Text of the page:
Now, the argument of the 2000s has been "The esS-eEe-Cee is thuh best confuhrance evurrrrr."  While that statement is impossible to prove, the following facts are usually used as evidence:

The SEC has won four straight national championships
The SEC has the best bowl record of the major conferences

The first two are irrefutable, though not necessarily proof of any SEC advantage. The third is simply fun to tout as fact to piss off the slower, brainy Big 10levenwelve fans who hate hearing about the SEC all day.

The truth is, it's virtually impossible to say one major conference is better than another.  Better is too vague a word.

We can, however, determine which conference starts out with the most talent. 

Again, this does not mean better, and it doesn't even mean that the conference is in fact more talented. It means that the conference starts out with the best recruits, which should mean the best chance to have the most talent.

In order to do this, I took the average recruiting scores for each BCS conference along for each of the last nine years as well as the total average recruiting score for each conference.

I didn't do the Non–AQs, with the exception of the BCS bowl attendees because the non–AQ conferences suck at recruiting. Regardless, none of those teams matter here.  This is big vs. big only beginning with the lowest scoring conference, the Big East.

Big East– 723.35 points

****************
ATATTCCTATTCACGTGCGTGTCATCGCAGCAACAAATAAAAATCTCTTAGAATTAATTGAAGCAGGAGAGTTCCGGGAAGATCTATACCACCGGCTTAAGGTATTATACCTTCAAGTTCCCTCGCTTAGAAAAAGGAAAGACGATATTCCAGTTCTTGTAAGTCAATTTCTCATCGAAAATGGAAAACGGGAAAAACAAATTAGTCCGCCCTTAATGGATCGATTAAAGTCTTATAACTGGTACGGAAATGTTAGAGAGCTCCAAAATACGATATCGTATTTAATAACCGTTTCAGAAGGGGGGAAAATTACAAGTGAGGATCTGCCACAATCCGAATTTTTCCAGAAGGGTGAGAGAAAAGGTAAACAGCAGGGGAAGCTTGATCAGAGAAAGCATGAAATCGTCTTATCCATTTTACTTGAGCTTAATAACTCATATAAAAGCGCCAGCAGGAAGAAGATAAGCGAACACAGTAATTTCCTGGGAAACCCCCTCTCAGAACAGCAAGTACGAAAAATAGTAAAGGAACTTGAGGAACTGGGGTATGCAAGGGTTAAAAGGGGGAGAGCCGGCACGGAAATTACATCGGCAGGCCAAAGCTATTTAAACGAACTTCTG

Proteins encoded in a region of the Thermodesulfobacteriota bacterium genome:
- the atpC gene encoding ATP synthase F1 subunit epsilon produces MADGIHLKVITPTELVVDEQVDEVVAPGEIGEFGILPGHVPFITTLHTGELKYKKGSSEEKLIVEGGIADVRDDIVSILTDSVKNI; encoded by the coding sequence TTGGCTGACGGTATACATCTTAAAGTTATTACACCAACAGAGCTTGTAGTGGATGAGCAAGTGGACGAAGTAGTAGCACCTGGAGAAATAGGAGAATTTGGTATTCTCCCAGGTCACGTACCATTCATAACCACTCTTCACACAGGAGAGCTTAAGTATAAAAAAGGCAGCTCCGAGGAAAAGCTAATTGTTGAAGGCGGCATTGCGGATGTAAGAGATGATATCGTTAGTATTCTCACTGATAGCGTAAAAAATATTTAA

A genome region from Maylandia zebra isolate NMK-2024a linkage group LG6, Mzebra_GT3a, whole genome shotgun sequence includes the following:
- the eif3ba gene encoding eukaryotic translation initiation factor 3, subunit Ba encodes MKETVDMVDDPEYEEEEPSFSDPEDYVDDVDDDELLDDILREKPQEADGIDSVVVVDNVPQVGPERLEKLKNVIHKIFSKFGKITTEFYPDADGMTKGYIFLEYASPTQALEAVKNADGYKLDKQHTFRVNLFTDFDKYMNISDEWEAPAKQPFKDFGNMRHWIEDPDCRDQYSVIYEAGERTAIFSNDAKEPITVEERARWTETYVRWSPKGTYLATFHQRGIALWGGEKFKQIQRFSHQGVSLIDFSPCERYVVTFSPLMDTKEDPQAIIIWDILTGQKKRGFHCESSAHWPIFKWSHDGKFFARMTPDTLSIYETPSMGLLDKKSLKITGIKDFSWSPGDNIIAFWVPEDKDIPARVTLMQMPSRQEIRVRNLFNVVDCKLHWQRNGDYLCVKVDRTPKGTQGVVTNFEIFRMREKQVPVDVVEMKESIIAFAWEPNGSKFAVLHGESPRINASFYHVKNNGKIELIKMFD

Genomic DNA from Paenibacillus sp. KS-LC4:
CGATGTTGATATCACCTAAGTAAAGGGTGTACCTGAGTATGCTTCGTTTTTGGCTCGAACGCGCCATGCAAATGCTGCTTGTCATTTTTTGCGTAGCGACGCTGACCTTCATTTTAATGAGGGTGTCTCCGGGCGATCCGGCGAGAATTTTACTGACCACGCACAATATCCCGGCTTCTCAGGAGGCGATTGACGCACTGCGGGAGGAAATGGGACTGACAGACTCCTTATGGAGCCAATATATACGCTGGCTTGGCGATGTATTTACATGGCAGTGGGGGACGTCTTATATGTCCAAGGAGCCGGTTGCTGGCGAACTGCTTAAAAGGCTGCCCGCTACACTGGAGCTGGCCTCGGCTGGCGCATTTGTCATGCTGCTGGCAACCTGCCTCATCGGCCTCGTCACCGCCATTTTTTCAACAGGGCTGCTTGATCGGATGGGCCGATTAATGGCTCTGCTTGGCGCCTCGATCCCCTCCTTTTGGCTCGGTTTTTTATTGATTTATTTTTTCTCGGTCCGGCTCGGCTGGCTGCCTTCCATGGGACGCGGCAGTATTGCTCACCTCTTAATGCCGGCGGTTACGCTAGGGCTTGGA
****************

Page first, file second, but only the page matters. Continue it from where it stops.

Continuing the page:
The Big East clocks in as the only BCS conference to hold a mean score under 1,000 points. 

This has nothing to do with the fact that the conference only has eight teams (at least on the surface) and everything to do with the fact that the conference lost Miami and Virginia Tech, its most powerful recruiting teams, to expansion.

In the two years that Miami and VA Tech were in the Big East, the conference averaged 1245.25 and 1336.25 points. Those numbers put the Big East at fifth best, just ahead of the Big 10.

In 2005, the conference plummeted to a 382.86 points average, and although it climbed out of Sun-Belt territory once the conference became more stable, the Big East never again crosses the 1000 point average threshold.

There is a distinct power gap here. The best Big East team is as loaded as a middle–tier team from any other power conference, or a bottom 33 percent team from the SEC. Since the contraction/expansion, no Big East squad has crossed the 1500 points mark, much less the 2000 points threshold that every BCS champion has crossed.

Big 101020.79 points

This should come as no surprise to anyone who really follows college football. It's hard to get kids to go to school up North when there are plenty of elite schools in areas without a real winter.